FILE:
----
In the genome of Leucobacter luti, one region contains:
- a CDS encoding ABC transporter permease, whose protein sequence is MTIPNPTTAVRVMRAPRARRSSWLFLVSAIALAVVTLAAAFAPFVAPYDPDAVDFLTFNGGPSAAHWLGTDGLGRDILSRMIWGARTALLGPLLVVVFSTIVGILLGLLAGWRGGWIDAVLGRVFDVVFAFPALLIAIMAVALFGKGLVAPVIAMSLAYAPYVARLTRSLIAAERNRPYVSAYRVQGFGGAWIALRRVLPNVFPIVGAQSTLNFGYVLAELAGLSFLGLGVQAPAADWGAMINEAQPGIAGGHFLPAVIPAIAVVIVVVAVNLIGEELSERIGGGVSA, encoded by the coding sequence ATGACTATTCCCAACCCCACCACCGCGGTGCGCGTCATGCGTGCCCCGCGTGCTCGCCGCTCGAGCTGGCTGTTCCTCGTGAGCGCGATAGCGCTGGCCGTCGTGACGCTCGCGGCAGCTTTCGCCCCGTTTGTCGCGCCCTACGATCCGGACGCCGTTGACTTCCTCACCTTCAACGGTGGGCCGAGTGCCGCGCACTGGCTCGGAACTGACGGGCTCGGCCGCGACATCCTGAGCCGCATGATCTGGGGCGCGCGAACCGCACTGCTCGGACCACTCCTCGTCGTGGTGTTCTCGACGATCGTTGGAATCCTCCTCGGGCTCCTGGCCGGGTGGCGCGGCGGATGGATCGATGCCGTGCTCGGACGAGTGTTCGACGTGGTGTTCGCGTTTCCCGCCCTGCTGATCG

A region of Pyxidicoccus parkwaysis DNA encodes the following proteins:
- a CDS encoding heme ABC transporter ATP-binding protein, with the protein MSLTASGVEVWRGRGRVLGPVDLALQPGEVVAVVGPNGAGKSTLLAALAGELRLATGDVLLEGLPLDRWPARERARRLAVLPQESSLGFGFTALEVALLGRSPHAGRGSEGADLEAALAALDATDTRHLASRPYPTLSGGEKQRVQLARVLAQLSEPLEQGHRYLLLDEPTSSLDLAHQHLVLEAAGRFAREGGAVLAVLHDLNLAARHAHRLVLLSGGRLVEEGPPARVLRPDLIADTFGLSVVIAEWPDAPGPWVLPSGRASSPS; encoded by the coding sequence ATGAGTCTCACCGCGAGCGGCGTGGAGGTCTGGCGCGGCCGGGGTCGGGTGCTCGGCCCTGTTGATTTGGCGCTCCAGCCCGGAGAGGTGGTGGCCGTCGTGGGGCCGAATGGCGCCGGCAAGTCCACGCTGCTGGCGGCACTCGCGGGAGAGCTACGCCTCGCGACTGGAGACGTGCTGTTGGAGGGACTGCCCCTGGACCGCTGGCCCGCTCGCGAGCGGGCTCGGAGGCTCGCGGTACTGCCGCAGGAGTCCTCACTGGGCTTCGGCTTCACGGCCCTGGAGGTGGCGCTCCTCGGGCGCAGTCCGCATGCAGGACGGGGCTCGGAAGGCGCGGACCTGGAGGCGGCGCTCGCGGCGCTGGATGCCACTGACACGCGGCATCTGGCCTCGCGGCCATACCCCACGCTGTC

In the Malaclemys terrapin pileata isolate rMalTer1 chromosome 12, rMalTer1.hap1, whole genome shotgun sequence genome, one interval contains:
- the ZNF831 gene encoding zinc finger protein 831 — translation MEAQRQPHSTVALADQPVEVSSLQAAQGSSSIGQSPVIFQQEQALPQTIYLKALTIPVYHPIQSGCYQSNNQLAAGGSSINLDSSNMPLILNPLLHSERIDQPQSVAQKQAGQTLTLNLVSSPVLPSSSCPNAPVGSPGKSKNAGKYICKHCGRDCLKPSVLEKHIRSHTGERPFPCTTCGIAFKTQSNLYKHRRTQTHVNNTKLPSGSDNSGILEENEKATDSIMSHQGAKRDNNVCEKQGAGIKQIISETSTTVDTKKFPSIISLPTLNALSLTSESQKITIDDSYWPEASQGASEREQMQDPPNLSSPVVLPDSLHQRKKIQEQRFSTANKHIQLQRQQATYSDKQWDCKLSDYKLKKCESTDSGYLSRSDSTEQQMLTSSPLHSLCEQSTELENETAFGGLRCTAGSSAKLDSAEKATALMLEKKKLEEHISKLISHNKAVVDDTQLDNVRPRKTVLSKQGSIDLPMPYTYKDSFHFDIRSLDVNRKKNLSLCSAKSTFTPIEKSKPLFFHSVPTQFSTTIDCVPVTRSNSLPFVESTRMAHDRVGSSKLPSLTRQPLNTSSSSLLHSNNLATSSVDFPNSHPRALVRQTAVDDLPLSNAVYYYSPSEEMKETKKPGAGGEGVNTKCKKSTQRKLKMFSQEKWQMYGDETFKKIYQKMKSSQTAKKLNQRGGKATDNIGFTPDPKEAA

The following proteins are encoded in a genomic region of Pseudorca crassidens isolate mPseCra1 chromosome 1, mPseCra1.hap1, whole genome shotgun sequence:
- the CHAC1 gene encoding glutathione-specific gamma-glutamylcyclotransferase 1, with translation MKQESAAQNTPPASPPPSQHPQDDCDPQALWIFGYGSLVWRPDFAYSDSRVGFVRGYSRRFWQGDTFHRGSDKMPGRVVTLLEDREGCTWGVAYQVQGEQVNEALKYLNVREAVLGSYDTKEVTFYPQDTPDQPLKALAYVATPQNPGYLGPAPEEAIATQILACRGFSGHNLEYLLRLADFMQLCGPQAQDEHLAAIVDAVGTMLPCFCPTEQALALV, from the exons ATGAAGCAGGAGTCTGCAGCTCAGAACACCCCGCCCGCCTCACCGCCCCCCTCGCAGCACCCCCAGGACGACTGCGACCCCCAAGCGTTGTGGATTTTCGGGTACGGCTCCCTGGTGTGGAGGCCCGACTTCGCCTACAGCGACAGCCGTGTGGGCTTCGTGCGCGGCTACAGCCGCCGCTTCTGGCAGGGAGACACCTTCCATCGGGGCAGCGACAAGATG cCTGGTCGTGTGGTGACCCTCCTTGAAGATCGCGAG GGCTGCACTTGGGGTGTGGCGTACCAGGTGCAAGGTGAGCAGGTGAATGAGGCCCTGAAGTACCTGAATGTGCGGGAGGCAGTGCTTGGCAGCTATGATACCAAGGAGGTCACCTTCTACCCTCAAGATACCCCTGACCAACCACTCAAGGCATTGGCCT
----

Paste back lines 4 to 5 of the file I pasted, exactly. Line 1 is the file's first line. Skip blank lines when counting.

- a CDS encoding heme ABC transporter ATP-binding protein, with the protein MSLTASGVEVWRGRGRVLGPVDLALQPGEVVAVVGPNGAGKSTLLAALAGELRLATGDVLLEGLPLDRWPARERARRLAVLPQESSLGFGFTALEVALLGRSPHAGRGSEGADLEAALAALDATDTRHLASRPYPTLSGGEKQRVQLARVLAQLSEPLEQGHRYLLLDEPTSSLDLAHQHLVLEAAGRFAREGGAVLAVLHDLNLAARHAHRLVLLSGGRLVEEGPPARVLRPDLIADTFGLSVVIAEWPDAPGPWVLPSGRASSPS; encoded by the coding sequence ATGAGTCTCACCGCGAGCGGCGTGGAGGTCTGGCGCGGCCGGGGTCGGGTGCTCGGCCCTGTTGATTTGGCGCTCCAGCCCGGAGAGGTGGTGGCCGTCGTGGGGCCGAATGGCGCCGGCAAGTCCACGCTGCTGGCGGCACTCGCGGGAGAGCTACGCCTCGCGACTGGAGACGTGCTGTTGGAGGGACTGCCCCTGGACCGCTGGCCCGCTCGCGAGCGGGCTCGGAGGCTCGCGGTACTGCCGCAGGAGTCCTCACTGGGCTTCGGCTTCACGGCCCTGGAGGTGGCGCTCCTCGGGCGCAGTCCGCATGCAGGACGGGGCTCGGAAGGCGCGGACCTGGAGGCGGCGCTCGCGGCGCTGGATGCCACTGACACGCGGCATCTGGCCTCGCGGCCATACCCCACGCTGTC

In the Malaclemys terrapin pileata isolate rMalTer1 chromosome 12, rMalTer1.hap1, whole genome shotgun sequence genome, one interval contains: